As we all know, natural automatically means good. Nothing in nature has ever hurt anyone, ever.
In the first part of my series deconstructing the term ‘natural’, I talk genetically modified organisms and domestication, and ask what is really natural, anyway?
Virtually all mammals wisely choose to avoid eating chilli pepeprs and other foods that taste ‘hot’. New research shows that Chinese tree shrews have evolved to eat large quantities of chillies in their diet by tuning down their taste buds to the chemical that makes these foods hot.
I’d like to talk about a very important issue, very close to my heart, and one that I think needs greater public awareness – the definition of the word ‘bug’. See, people think they can just throw the word bug around willy-nilly. Anything small, flying or irritating, is a bug. Any pest, is a bug. […]
A warm welcome to the Curious Meerkat newsletter for November!
Welcome to the Curious Meerkat newsletter for October.
The summer is finally drawing to a close, and it’s time for the September Curious Meerkat Newsletter!
This month I finally published the first part of my new series, “There’s No Such Thing as Natural“, looking at genetically modified organisms and the connotations of the word “natural”.
Ticks feed on the blood of vertebrates, but this diet is low in B vitamins, which are vital for cellular metabolism. A study published earlier this year shows that African soft ticks (Ornithodoros moubata) supplement their diet with vitamin B from bacterial symbionts.
Parasites are thought to diversify with their host species, but the theory has rarely been tested. Kevin Johnson at the University of Illinois and his colleagues sequenced the genomes of 46 species of lice that parasitise birds or mammals, and two non-parasitic bark lice, and constructed an evolutionary tree. They estimated that parasitic lice first emerged between 90 and 100 million years ago, but didn’t begin to diversify until 66 million years ago – around the time of the dinosaurs’ extinction.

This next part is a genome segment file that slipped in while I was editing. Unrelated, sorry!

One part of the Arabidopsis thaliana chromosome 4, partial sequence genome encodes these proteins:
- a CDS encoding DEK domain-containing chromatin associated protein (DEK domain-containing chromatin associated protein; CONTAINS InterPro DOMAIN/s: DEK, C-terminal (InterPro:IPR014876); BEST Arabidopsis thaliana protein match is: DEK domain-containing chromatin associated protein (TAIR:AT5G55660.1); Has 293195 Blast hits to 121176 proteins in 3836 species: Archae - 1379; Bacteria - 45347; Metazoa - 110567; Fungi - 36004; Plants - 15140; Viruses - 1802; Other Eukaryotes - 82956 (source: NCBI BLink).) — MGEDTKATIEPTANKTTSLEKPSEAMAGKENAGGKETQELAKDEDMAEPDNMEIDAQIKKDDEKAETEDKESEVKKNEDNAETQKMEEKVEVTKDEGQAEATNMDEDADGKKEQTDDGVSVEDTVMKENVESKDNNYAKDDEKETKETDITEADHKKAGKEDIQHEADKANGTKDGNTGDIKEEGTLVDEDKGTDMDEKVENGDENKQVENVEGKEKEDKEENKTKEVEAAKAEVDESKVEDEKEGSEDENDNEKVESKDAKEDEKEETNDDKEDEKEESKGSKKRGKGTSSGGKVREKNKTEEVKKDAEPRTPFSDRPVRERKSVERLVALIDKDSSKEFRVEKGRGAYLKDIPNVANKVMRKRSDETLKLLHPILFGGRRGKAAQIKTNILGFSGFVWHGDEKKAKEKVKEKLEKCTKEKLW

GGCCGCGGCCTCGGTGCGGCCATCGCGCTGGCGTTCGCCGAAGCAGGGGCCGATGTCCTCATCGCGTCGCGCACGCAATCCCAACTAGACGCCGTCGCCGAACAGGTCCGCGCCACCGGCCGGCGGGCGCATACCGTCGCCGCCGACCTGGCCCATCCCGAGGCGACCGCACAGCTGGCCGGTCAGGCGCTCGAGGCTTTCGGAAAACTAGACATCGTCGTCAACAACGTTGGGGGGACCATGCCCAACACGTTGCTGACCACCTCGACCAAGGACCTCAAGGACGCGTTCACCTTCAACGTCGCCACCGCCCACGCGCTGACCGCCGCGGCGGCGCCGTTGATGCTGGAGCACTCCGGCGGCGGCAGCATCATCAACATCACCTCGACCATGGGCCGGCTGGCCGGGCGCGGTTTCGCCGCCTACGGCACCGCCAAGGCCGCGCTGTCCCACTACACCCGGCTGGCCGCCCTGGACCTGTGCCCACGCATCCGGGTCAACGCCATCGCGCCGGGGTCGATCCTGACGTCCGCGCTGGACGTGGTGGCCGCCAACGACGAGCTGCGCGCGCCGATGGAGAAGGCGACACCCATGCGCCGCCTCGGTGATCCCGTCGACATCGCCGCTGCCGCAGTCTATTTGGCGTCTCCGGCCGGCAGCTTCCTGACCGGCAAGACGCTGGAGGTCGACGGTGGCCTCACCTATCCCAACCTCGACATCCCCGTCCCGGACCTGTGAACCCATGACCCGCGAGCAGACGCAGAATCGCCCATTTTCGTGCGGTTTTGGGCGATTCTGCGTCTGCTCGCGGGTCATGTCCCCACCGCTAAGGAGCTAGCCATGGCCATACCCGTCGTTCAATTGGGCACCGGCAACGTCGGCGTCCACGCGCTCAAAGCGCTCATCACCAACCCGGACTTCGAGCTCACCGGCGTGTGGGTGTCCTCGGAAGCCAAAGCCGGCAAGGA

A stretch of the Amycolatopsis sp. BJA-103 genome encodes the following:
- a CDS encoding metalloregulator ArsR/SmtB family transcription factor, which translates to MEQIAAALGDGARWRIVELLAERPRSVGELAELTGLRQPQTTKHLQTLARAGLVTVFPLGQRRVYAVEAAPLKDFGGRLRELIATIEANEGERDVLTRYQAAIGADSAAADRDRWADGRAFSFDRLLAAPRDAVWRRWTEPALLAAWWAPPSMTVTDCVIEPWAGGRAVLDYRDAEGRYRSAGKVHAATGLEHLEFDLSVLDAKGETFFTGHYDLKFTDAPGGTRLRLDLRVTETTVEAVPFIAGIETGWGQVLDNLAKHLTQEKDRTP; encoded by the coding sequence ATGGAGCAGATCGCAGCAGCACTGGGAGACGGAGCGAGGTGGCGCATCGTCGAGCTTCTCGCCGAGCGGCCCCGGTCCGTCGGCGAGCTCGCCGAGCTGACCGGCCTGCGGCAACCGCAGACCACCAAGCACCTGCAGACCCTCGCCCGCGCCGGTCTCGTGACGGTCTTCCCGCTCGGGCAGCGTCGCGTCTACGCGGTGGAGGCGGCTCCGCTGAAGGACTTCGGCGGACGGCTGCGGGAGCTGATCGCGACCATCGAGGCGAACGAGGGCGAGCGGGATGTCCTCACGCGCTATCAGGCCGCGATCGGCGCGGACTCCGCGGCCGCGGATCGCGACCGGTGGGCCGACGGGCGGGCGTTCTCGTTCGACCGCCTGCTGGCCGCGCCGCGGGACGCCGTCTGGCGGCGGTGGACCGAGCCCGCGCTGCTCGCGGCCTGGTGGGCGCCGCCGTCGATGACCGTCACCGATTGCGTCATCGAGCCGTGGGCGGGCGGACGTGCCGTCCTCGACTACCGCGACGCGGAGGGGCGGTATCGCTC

As I’ve mentioned before, living in a large densely-packed social group, like a city or an ant colony, comes with some drawbacks – perhaps worst of which is the risk of catching a contagious diseases. Earlier this year I wrote about research showing that raider ants treat injured workers’ wounds, helping them to heal. Now, a new study shows that the queen can pass on resistance to diseases she’s encountered, arming her workers against pathogens.
I’ve spent more time than most observing ants, and I’ve come to find them ‘cute’ – something few other people understand, and that is often hard to convey. So it’s nice to find a paper that offers the opportunity to give people a glimpse into the cuteness I see in ant behaviour.
Ants clean the wounds of injured nest mates, often saving their lives and keeping infection out of the colony.
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A guest post for Curious Meerkat by Emily Folk.
Have you ever considered a world without elephants? This is a world we’re heading toward with the profound level of poaching that has occurred. As a result of almost institutionalized poaching over many decades, we have decimated the population of wild African elephants to between 400,000 and 600,000 individuals.